What does it mean to dance with ‘good musicality’?

2010 January 22
by Simba
IMG_4301 by mhowry, on Flickr
Creative Commons Attribution 2.0 Generic License by  mhowry

Tango dancers often discuss the importance of dancing to the music, having ‘good musicality’ etc.  But what exactly does it mean to dance musically? I tried noting some possibilities, and since some are very basic, while other are more advanced (and should be used sparingly).

I tried to classify them within the usual trichotomy of beginner/intermediate/advanced, thinking that you have to know the very basics, and you should master basically everything in the intermediate before venturing out into the advanced concepts. Some of the advanced concepts should be used with care, such as stepping on the weak beat.

Very basics

  • Dancing when there is music and not when there is not (yes, really)
  • Stepping on the (strong)beat
  • Make your partner step on the (strong) beat.
  • (be able to)Dance double time
  • Make pauses
  • Dance tango to tango music, milonga to milonga and vals to vals (etc)


  • Interpretation of the emotional content of the music (e.g. humorous, sad, tragic, romantic etc)
  • Walk to music with strong walking beat
  • Dance to the phrasing of the music
  • Dancing the pauses
  • Dance smoother to smooth music, more rhythmically to rhythmic music etc.
  • Leading one rhythm while doing another
  • Match something in the music with particular step or ornament
  • Dance the final variation
  • Predict the end of a song and close in time.
  • Cadencia


  • Step on the weak beat (and not on the strong)
  • Moving counter to the music (e.g. slow down when the music is fast)
  • Play with rhythms
  • Fit sequences of steps with the phrases of the music
  • Repeat and make variations when the music repeats with variations
  • Syncopated steps (e.g. suspension or anticipation) that fits the music
  • Something extra 🙂
13 Responses leave one →
  1. 2010 January 22

    Nice list, Simba. Amazing how elusive of a quality musicality can be to define…

    I would add to this list the ability to keep energy in your body when you pause. Beginners often think of it as a stop, but they (hopefully) gradually learn that the pauses and slower movements are when the energy builds even more before the movement continues. Love those moments, especially when you’re dancing with someone who does it too!

  2. 2010 January 23
    El Chupacabra permalink

    Whatis Cadencia for dancers?

  3. 2010 January 25

    @Karin: Thanks, I first thought maintaining connection throughout the pauses was more of a technique/connection thing, but when I think about it I think you are quite right. Dancing the pauses (not merely make pauses) is very important and quite typical of tango, so I will add it to my list. I think it would qualify as intermediate. Yes, dancing the pauses…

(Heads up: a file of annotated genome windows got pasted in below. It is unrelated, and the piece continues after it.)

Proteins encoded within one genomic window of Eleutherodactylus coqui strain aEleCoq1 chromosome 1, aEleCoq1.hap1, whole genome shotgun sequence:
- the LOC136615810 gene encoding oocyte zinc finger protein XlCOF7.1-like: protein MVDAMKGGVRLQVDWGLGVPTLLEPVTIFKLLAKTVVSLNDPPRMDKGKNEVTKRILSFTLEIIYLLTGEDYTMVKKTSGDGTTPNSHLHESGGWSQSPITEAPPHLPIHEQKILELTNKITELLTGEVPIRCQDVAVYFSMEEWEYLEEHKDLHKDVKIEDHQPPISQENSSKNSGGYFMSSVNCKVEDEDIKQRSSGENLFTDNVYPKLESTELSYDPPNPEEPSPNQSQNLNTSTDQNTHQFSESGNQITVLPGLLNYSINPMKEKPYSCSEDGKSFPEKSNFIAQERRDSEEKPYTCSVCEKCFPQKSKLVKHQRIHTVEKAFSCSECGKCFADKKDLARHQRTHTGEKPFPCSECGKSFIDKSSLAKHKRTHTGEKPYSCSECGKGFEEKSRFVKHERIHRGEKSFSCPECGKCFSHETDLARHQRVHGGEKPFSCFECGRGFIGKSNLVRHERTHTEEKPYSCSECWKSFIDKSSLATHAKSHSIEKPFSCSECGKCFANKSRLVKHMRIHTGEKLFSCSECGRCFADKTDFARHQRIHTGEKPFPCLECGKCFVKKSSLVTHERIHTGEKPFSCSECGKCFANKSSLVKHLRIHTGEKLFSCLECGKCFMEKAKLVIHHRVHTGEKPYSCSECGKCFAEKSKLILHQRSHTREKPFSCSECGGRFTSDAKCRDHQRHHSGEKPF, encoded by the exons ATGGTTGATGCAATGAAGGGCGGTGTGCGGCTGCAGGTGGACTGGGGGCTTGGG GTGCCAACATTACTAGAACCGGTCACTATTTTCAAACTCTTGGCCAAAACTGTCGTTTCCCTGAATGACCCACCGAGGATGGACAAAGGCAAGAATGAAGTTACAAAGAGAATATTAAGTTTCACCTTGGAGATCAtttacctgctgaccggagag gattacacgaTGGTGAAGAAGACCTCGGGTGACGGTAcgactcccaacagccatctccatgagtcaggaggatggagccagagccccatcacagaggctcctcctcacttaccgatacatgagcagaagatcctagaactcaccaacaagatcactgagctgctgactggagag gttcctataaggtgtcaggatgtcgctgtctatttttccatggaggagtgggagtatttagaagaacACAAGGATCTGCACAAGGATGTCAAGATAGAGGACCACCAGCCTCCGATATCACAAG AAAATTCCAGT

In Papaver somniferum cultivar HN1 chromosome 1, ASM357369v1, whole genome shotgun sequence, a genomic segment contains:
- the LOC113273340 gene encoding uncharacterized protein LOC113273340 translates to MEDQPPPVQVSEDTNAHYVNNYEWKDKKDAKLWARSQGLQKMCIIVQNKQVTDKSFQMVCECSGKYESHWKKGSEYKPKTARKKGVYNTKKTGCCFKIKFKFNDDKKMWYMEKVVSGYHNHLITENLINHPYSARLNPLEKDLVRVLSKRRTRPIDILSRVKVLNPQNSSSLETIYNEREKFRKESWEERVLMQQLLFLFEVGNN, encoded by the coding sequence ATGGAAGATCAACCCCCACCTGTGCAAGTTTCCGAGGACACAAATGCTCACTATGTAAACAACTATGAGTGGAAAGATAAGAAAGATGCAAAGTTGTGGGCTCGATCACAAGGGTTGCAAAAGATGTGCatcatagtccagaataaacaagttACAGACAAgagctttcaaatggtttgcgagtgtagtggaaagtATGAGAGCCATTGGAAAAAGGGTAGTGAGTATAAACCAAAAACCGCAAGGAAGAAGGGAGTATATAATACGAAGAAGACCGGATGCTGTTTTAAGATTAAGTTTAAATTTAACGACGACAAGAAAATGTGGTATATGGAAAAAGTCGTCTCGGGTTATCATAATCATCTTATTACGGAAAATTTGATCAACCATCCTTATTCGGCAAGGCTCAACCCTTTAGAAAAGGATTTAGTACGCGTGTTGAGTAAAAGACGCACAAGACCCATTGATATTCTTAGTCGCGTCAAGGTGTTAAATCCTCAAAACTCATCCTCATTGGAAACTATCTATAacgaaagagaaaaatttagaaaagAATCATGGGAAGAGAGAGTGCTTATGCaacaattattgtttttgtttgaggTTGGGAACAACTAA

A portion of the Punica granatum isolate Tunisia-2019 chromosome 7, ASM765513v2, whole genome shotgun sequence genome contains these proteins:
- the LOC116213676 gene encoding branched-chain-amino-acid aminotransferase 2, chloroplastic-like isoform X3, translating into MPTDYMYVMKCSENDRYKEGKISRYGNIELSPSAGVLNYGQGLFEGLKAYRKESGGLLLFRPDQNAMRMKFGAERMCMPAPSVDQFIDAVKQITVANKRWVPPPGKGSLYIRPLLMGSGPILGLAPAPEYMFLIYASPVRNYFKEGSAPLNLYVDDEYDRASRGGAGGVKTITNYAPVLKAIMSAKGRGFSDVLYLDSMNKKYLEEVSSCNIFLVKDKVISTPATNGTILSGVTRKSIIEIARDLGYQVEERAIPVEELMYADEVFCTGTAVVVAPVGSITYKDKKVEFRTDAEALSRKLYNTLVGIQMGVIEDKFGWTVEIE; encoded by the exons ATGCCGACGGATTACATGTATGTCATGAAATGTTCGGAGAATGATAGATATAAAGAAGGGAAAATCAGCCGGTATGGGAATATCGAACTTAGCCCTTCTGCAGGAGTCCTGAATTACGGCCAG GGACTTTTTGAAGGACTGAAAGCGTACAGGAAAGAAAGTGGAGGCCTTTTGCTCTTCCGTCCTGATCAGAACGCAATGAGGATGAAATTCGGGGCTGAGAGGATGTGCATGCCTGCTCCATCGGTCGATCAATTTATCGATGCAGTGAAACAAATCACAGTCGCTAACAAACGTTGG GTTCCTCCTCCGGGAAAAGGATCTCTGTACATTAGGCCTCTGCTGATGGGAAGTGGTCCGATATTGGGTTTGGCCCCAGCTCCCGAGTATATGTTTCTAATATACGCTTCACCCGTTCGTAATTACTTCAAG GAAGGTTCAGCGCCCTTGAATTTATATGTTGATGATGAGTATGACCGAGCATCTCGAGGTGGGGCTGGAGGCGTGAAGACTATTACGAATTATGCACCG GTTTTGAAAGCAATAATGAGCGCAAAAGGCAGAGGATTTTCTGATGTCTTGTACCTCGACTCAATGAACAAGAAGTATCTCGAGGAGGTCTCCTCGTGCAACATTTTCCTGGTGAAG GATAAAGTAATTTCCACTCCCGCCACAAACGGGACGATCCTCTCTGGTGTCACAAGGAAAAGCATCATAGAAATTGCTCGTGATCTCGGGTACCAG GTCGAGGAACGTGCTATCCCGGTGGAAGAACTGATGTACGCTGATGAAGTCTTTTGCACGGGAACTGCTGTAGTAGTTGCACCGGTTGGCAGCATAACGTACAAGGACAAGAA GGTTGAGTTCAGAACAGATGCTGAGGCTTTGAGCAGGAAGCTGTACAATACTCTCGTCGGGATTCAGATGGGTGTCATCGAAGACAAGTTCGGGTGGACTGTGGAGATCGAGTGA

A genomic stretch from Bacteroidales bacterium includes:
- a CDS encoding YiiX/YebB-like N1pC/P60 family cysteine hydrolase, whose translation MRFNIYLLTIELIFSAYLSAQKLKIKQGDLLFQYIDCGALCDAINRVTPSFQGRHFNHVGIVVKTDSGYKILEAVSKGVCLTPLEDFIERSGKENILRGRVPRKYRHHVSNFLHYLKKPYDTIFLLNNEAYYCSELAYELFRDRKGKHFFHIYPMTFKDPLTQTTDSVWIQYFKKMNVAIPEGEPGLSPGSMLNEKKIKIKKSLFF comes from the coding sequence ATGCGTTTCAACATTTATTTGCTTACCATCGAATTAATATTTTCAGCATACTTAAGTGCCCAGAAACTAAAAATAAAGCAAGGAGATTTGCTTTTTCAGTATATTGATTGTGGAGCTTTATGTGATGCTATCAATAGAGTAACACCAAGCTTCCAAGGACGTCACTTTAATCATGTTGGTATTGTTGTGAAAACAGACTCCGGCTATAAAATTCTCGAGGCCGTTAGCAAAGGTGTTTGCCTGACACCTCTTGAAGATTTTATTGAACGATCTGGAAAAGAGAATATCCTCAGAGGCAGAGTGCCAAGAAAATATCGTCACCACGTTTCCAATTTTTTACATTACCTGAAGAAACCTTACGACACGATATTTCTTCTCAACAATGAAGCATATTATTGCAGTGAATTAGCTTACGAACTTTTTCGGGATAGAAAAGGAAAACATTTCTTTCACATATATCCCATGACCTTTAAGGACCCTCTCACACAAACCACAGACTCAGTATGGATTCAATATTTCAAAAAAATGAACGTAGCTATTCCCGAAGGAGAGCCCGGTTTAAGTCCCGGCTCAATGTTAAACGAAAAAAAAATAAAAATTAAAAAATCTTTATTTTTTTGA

@El Chupacabra: Cadencia is the soft up and down movements (and maybe others as well) that the couple makes over a number of steps. Usually more connected to the melody/phrasing than with the rhythm. I wrote a post about cadencia a while ago. Without cadencia, the dancing will feel and look ‘flat’, while cadencia adds life and character.

  4. 2010 January 31

    I was intrigued by your title – its a pretty big topic! 😉

    Thanks for the info on cadencia -I’ve been trying to discover its meaning for a while.

  5. 2010 January 31

    Very big indeed… Here I was trying to span some of the richness in musical interpretation. Each bullet point is really a topic in itself, and cadencia is certainly quite a topic in its own right. Glad it could be of help. Thanks for your comment.

  6. 2011 September 27

    I think this classification is really fair. Happily, there is nothing more fun than playing together with rhythm. I wrote some maybe odd thoughts on rhythm and síncopa (syncope) on my website . Hope you like it.
    Please feel free to comment and to criticize.

  7. 2011 November 12

    I tried to classify them within the usual trichotomy of beginner/intermediate/advanced

    I don’t think such a classification usual for anyone except classeros. In the real world, it is meaningless.

  8. 2012 January 3

    I think that you’re confusing musicality with rhythm. A dancer with rhythm is on the music, a dancer with musicality is in the music.

  9. 2012 January 4

    What makes you think that, JC? I think you are setting up a false dichotomy with your play with prepositions. As I see it, rhythm is an important part of music(ality).

  10. 2012 January 5

    I’m curious to know what is someone that dances above the music!

  11. 2012 September 13

    That is a really good list. Not just for tango dancers, but dancers in general. Although the use of the word ‘cadencia’ does seem to be different within tango from all other contexts. Excellent list to have and a good guide for how much further we can all take our musicality.

  12. 2012 September 17

    Thanks, Clint. The word ‘cadencia’ is very confusing in tango, I agree.

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